Dry Bones and the Resurrection of the Dead (Ezekiel 37:1-14)

Does the Old Testament teach the resurrection of the dead? Most scholars say that only a handful of Old Testament passages even hint at such a concept and that resurrection is mostly a New Testament doctrine.

However, while the New Testament is most explicit on the subject of a future bodily resurrection (e.g. 1 Corinthians 15), the Old Testament really lays the groundwork for the New Testament’s teaching. This can be seen in Ezekiel 37:1-14.

The Vision of the Valley of Dry Bones

Ezekiel 37 is a famous passage that records Ezekiel’s vision of the valley of dry bones. This vision took place while Israel was in Babylonian captivity (so sometime between 586 B.C. and 538 B.C.). Yahweh brought Ezekiel out in His Spirit to a valley of dry bones (37:1). Back in chapter 6, God said He was bringing a “sword” upon Israel and would “scatter” their bones (6:3-5). The bones that are raised to life are then described as “an exceedingly great army” (37:10). So this scene suggests the aftermath of a battle. 

God asked Ezekiel, “Son of man, can these bones live?” Ezekiel responded, “O Lord GOD, you know” (37:3). Ezekiel may have been hesitant, but he knew that God was able to raise bones to life. Ezekiel was told to prophesy the following to the bones: “O dry bones, hear the word of Yahweh . . . I will cause breath to enter you, and you shall live . . . You shall live, and you shall knew that I am Yahweh” (37:4-6). When Ezekiel prophesied, there was a "rattling" (or an "earthquake," as in 3:12-13). The bones came together, and then flesh and skin came on them (37:7-8), “But there was no breath in them” (37:8). So Ezekiel prophesied “to the breath”—“Come from the four winds, O breath, and breathe on these slain, that they may live” (37:9). Breath came into the bones and they lived (37:10).

God made dead bones rise to life, and He did this by giving to the bones His live-giving breath. There is almost certainly a double meaning here, referring to both “breath” and God’s “Spirit.” The Hebrew word ר֖וּחַ (ruakh) can mean “breath,” “wind,” “spirit,” or “Spirit” depending on the context. (It is used 10 x in this chapter—37: 5, 6, 8, 9, 10, 14.) And we know that it is God’s Spirit that brings life. This is made explicit in 37:14—“And I will put my Spirit within you, and you shall live.” The coming of breath to the bones in Ezekiel 37 recalls God’s life-giving breath to Adam in Genesis 2:7:

Then Yahweh God formed the man of dust from the ground and breathed into his nostrils the breath of life, and the man became a living creature.

Just as God gave Adam breath for life in Genesis 2, so He also gave the dead bones breath for life in Ezekiel 37. The difference is that Adam was new life, while the bones in Ezekiel were brought back to life. They were resurrected. It is worthy of note that the Apostle Paul referenced Genesis 2:7 in his most famous treatise on the future bodily resurrection in 1 Corinthians 15:45—“Thus it is written, ‘The first man Adam became a living being’; the last Adam became a life-giving spirit.”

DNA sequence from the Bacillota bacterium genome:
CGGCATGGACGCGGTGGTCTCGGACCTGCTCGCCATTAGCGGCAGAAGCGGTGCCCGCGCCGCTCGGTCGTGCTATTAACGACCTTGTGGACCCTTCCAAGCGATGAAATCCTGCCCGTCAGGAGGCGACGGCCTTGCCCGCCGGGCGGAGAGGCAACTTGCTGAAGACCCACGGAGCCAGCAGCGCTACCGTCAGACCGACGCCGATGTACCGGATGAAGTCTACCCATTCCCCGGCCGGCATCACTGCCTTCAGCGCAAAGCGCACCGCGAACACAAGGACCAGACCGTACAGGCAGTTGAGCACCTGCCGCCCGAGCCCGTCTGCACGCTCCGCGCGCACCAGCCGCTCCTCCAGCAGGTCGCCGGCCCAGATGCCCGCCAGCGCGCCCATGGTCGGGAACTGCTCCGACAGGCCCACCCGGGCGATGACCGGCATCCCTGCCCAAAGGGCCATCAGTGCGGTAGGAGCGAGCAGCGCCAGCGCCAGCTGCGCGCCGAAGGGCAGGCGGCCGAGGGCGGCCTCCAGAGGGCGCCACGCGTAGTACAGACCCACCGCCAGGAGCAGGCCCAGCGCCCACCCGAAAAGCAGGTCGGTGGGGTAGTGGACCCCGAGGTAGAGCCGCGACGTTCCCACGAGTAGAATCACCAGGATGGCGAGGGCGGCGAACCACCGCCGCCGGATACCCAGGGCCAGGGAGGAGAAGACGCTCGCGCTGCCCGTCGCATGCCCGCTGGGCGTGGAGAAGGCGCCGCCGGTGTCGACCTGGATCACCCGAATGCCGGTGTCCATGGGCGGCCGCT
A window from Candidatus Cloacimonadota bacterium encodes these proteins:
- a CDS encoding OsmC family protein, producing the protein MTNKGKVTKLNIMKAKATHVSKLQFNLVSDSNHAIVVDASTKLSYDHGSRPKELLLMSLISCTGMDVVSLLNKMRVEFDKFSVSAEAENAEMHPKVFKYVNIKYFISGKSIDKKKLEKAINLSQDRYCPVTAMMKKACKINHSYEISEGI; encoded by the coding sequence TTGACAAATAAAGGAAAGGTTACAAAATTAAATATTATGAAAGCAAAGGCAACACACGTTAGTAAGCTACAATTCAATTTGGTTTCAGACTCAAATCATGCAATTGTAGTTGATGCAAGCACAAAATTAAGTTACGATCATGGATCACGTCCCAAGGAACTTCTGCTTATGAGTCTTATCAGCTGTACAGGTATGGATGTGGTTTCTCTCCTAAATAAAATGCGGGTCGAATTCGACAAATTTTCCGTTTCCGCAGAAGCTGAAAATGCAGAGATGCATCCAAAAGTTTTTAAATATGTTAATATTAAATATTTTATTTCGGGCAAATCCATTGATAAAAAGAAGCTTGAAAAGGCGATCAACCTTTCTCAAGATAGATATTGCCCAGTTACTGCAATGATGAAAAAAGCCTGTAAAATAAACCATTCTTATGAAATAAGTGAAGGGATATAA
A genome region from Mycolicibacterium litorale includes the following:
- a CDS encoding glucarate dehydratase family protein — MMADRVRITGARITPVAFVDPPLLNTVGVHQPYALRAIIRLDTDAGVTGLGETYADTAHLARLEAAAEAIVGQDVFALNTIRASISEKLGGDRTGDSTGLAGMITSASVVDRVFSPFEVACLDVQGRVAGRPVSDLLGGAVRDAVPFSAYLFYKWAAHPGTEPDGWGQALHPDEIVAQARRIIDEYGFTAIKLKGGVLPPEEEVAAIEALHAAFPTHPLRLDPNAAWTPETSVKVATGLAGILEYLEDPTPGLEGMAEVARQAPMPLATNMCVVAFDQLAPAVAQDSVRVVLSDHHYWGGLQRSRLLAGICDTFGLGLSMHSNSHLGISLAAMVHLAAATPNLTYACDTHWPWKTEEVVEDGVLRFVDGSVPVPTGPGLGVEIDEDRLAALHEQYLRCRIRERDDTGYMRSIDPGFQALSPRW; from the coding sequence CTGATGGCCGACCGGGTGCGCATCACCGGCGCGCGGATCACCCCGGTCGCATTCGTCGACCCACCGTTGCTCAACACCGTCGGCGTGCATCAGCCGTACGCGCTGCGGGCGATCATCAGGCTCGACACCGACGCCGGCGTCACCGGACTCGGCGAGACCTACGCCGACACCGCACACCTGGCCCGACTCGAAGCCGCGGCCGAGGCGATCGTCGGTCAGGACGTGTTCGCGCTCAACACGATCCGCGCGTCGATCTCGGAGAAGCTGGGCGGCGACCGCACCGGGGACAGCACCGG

Resurrection as a Metaphor for Israel’s Return

The vision of the valley of dry bones was explained to be a metaphor for Israel’s return from captivity (37:11-14). God identified the bones as “the whole house of Israel.” And He knew Israel had lost hope—“Behold, they say, ‘Our bones are dried up, and our hope is lost; we are indeed cut off’” (37:11). But God promised to raise Israel from their graves (37:12-14). There are four promises here that are all wrapped up together:

I will open your graves and raise you from your graves (37:12).
And I will bring you into the land of Israel (37:12, 14).
And you shall know that I am Yahweh (37:13, 14).
And I will put my Spirit within you (37:14).

God’s promise in Ezekiel 37 was primarily to bring Israel out of captivity and back into the Promised Land. The resurrection of the dead bones to life was a metaphor for this. And in fact, this promise was fulfilled when King Cyrus of Persia defeated the Babylonians in 539 B.C. and decreed the following year (538 B.C.) that the Jews could return to the land (Ezra 1:1-4; 2 Chronicles 35:22-23)

However, there is more going on in Ezekiel 37. This vision is about more than just a return to the land, as there was a Spiritual component to the “life” of which God spoke. This is seen in that God promised to put His Spirit within His people—“And I will put my Spirit within you, and you shall live” (37:14). There is a connection here with the prior chapter:

And I will give you a new heart, and a new spirit I will put within you. And I will remove the heart of stone from your flesh and give you a heart of flesh. And I will put my Spirit within you, and cause you to walk in my statutes and be careful to obey my rules” (36:26-27).

In this prior chapter, God promised to give His Spirit in order to cause Israel to be obedient to His law. Israel needed new hearts (regeneration), and this comes about by the indwelling of the Holy Spirit. Then in Ezekiel 37 God again mentions the indwelling of His Spirit, this time in the context of returning Israel to the land. The Spirit that caused Israel to be obedient to God's law is the same Spirit that would bring Israel back into the Promised Land. 

A Hint of Resurrection

Besides the Spiritual component of Ezekiel 37, there is also a hint of a future bodily resurrection. God said, “I will open your graves and raise you from your graves, O my people” (37:12). In the context, this resurrection language was a promise to bring Israel out of Babylonian captivity and back into Canaan. But is this only a metaphor? Or is God using the language of resurrection in order to also communicate a future bodily resurrection?

If Ezekiel 37:1-14 were taken in isolation, then it would be uncertain whether this passage foretells a future bodily resurrection. However, when understood in its Old Testament context, there is a strong case to be made that Ezekiel 37 foreshadows a future bodily resurrection. Here are two reasons. 

First, the rest of Ezekiel 37 has the new covenant in mind, which explicitly teaches a future bodily resurrection.